Here’s a quick case. Patient presents with urinary retention, Foley catheter placed, blood-tinged urine output. Initially the patient experiences great relief but gradually develops suprapubic discomfort again.


  1. What’s inside the bladder?
  2. What’s the bladder volume?
  3. How is that catheter working?
  4. What’s that bright echogenic arc coming of the superficial aspect of the Foley bulb?


The catheter was irrigated, and began to drain normally again after a blood clot was pushed out. The patient felt better, the urine flow cleared, and discharge with a leg bag and close urology follow up was arranged.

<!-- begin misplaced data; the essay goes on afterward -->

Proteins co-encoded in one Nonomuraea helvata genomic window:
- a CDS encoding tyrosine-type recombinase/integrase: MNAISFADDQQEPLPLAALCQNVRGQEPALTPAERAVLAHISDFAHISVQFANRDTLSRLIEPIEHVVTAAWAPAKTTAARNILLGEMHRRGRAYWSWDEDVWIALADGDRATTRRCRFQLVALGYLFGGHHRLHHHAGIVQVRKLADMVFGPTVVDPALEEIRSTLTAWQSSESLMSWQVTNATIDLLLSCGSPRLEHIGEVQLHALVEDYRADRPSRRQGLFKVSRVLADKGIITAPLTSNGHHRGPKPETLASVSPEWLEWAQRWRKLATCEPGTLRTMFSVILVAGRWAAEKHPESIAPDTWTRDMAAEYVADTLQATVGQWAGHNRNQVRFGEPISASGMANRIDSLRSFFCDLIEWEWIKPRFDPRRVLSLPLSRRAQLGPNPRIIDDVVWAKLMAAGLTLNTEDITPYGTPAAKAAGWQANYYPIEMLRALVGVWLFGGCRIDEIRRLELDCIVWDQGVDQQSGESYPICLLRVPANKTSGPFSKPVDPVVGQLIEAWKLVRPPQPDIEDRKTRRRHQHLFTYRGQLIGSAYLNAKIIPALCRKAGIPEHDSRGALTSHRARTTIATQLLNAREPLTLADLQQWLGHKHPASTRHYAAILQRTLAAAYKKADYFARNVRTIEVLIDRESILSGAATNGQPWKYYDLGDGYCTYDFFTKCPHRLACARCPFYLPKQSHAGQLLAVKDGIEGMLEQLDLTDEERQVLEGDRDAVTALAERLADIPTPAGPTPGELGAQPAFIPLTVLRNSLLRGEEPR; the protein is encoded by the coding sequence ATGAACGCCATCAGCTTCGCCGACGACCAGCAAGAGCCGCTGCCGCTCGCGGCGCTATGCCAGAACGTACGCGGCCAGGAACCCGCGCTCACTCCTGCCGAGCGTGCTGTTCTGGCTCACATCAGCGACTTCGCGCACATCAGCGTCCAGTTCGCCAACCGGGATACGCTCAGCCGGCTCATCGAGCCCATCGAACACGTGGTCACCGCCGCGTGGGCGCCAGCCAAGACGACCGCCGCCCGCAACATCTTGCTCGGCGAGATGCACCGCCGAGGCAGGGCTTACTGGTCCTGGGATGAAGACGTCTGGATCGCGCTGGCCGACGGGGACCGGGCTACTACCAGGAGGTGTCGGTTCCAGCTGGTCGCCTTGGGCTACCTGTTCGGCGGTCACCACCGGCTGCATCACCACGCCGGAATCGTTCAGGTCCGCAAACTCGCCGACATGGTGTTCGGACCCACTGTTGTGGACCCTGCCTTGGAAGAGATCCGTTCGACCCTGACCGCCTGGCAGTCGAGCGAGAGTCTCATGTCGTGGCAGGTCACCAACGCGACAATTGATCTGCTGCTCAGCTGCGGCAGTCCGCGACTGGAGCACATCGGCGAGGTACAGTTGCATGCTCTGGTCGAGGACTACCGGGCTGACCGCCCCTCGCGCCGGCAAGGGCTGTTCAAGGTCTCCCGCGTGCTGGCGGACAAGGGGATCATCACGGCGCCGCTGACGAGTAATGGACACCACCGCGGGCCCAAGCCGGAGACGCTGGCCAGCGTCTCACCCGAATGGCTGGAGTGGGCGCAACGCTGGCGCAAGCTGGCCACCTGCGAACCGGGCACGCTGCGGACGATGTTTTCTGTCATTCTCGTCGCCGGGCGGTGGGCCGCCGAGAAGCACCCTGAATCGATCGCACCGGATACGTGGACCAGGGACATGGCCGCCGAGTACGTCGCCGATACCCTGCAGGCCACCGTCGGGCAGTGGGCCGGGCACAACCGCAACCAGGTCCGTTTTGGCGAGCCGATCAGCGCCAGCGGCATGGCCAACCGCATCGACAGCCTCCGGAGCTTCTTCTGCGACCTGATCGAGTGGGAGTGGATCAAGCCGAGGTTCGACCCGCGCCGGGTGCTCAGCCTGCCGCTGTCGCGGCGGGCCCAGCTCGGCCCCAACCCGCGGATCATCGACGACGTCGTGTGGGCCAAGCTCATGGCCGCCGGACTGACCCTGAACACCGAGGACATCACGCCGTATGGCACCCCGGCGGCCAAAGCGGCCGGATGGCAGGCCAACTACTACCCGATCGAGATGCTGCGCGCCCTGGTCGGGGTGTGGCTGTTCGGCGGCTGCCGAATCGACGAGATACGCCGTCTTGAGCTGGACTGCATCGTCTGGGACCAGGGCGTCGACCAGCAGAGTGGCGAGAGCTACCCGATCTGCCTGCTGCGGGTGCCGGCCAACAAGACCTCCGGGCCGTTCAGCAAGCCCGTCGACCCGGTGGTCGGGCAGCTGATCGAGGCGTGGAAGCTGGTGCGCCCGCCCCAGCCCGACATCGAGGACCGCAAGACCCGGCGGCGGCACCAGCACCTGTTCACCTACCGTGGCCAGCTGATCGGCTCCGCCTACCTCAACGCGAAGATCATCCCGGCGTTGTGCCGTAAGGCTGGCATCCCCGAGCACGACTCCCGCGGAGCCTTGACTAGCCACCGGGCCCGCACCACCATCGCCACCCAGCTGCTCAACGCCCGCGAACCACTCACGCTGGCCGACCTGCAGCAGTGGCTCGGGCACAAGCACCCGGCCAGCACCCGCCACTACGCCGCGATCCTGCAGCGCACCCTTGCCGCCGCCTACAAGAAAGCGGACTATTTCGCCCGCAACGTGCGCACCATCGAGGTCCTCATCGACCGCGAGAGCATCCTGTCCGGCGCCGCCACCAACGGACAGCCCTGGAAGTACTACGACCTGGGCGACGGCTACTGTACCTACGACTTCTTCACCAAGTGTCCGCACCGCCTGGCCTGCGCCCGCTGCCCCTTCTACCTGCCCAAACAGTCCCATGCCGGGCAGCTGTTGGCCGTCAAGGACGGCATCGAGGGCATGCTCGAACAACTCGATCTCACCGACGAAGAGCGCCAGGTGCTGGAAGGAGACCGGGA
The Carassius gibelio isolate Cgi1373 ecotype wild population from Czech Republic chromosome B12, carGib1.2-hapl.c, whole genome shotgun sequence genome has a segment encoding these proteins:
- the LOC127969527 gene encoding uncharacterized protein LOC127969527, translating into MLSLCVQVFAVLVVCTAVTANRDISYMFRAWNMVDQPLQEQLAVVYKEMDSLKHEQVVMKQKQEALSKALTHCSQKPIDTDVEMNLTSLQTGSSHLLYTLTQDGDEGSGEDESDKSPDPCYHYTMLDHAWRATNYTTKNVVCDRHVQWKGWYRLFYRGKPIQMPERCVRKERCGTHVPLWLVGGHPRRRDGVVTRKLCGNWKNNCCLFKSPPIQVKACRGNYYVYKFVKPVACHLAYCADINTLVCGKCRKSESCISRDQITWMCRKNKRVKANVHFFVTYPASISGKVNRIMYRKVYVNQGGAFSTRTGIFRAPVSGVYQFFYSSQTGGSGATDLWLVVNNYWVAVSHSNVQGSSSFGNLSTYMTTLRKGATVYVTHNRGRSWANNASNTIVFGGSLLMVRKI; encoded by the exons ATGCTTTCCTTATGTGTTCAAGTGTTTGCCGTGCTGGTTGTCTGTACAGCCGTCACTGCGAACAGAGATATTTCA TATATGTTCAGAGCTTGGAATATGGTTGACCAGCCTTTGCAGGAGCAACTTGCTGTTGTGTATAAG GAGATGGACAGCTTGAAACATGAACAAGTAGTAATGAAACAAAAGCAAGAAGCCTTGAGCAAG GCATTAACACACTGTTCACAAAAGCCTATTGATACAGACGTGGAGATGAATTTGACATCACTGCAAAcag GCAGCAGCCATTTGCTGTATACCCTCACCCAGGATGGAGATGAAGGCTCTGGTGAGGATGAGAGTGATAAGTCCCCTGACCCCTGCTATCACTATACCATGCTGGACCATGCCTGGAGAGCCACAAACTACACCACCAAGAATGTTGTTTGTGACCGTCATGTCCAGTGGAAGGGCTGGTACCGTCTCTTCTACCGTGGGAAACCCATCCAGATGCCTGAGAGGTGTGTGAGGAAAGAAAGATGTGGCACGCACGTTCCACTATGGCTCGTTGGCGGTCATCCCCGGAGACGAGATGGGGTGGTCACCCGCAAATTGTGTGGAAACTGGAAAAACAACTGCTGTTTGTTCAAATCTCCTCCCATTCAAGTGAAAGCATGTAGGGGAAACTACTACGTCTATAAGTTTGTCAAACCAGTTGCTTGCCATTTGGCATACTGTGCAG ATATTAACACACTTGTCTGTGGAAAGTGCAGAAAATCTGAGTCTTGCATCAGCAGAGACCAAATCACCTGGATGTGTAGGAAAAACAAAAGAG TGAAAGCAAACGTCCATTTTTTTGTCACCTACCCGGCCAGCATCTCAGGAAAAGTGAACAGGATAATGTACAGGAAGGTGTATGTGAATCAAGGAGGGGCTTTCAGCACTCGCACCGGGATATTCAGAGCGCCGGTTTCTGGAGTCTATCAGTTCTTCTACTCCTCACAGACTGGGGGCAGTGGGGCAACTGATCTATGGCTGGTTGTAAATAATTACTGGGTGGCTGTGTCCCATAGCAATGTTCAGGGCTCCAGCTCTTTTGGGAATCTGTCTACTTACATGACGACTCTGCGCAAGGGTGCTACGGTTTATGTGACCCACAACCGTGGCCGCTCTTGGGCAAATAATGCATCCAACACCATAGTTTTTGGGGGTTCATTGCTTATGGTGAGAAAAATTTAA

1. A Foley bulb (bright echogenic circular structure) is visible inside the bladder
  2. Here’s an easy bladder volume calculation: Length x Width x Height x 0.75. Most machines will calculate volume based on your caliper measurements, but 3/4 of a cuboid isn’t that hard to remember
  3. Two ways to tell the catheter isn’t working:
    1. The bladder is pretty full despite a properly placed Foley bulb
    2. Your clinical acumen. Poor urine output, suprapubic discomfort…
  4. Grating lobe artifact. Note that the echogenic line is parallel to the curve of the transducer, and extends from a bright reflector out laterally from the main beam. Turning down the gain (especially the fair field gain) might reduce this a bit. Here’s a nice quick artifacts review.